My basic game in fact was very basic - it didn't look very good and it wasn't very playable. At this point I reached out to my friend Fred Mangan who was is an experienced games artist. Okay so I got a bit lucky having Fred as a friend, but for anyone writing their first game I cannot recommend highly enough finding an artist to collaborate with. Fred had a quick play of the game on my phone and got to work on a design. A few weeks later Fred emailed me the following design concept as a PDF.
MapMan Design Concept
Fred's design was a revelation. All at once I could see the potential of integrating Fred's design with my game engine. Fred also made a key suggestion to change to tilt controls (the initial prototype relied upon the user tapping the screen). I was a little uncomfortable with this change at first because my original Amstrad CPC game had used keyboard controls, however I went with Fred's suggestion trusting his opinion.
Fred also suggested we adopt Slack to make our collaboration easier. This was another great suggestion and really sat well with the idea of coding a game on a phone. I was able to to exchange ideas and receive art work files from Fred using a combination of Slack and DropBox. Pretty soon I had upgraded my prototype to use Fred's initial graphics and things were looking a lot better.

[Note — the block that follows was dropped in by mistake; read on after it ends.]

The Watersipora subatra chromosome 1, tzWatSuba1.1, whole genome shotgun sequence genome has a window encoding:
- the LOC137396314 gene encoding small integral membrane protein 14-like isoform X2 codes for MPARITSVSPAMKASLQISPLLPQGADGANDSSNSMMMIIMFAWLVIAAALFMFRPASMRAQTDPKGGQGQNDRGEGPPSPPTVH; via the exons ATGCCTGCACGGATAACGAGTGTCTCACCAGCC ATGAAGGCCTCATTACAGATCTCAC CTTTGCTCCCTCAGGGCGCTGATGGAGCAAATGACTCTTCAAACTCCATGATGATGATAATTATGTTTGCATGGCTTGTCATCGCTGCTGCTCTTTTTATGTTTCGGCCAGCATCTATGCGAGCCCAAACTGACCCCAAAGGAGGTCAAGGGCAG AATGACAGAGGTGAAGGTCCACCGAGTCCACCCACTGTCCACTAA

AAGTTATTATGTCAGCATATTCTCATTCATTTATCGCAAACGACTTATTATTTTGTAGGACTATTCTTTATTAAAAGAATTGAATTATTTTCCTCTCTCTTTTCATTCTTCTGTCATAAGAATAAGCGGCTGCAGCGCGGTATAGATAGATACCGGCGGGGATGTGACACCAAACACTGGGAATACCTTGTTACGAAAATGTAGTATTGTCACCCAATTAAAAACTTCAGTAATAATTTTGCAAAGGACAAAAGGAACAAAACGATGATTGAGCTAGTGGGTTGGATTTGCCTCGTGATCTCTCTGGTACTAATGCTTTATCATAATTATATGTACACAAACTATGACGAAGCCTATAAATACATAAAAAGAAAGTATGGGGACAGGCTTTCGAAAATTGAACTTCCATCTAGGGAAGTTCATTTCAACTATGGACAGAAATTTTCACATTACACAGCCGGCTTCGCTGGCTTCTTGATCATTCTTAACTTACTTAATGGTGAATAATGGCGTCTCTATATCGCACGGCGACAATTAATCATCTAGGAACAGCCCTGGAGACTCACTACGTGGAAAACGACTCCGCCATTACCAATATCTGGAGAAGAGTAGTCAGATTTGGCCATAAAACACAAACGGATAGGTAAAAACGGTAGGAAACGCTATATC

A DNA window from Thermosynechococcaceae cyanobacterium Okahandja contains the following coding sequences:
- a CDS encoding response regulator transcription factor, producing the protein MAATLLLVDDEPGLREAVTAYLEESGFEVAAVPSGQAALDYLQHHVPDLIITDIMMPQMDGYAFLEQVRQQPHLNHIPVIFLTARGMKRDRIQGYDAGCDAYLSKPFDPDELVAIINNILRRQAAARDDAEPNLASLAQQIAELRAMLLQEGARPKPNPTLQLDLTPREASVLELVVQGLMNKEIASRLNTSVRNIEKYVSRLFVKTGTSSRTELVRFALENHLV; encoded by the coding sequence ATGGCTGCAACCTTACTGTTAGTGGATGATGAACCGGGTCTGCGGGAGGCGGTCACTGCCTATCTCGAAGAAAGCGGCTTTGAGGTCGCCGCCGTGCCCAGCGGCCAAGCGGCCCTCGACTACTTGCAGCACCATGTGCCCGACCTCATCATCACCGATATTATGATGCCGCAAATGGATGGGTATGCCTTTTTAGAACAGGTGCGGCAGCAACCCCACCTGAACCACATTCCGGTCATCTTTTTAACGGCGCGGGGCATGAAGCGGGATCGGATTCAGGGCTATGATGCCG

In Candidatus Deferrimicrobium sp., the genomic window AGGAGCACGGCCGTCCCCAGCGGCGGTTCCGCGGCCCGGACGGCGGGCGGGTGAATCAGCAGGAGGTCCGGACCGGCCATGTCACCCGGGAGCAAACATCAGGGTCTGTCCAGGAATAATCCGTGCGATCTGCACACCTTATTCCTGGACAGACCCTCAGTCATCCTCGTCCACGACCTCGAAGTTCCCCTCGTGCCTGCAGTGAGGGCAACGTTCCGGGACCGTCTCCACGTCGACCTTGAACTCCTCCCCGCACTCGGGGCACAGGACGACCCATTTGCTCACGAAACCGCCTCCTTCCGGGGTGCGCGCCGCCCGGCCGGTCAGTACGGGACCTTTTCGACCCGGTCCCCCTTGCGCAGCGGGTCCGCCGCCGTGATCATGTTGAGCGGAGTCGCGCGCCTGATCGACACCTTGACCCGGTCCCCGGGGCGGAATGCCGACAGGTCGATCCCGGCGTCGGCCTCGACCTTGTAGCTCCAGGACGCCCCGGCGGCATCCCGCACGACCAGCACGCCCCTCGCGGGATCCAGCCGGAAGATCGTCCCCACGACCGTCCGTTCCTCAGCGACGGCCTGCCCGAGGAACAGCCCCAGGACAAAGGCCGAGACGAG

Early version of MapMan with Fred's graphics
There was still a long way to go - MapMan was a static image with no animation (not even any legs), no music or fx and only very basic menus. I also only had a handful of levels, so lots of work to do. Nonetheless there were enough encouraging signs and every chance got, either standing in a queue or waiting in an airport (or both), I got out my phone and chipped away and creating my game.
The next key milestone was a summer BBQ with some friends which I hijacked for some user feedback, but more on this next time.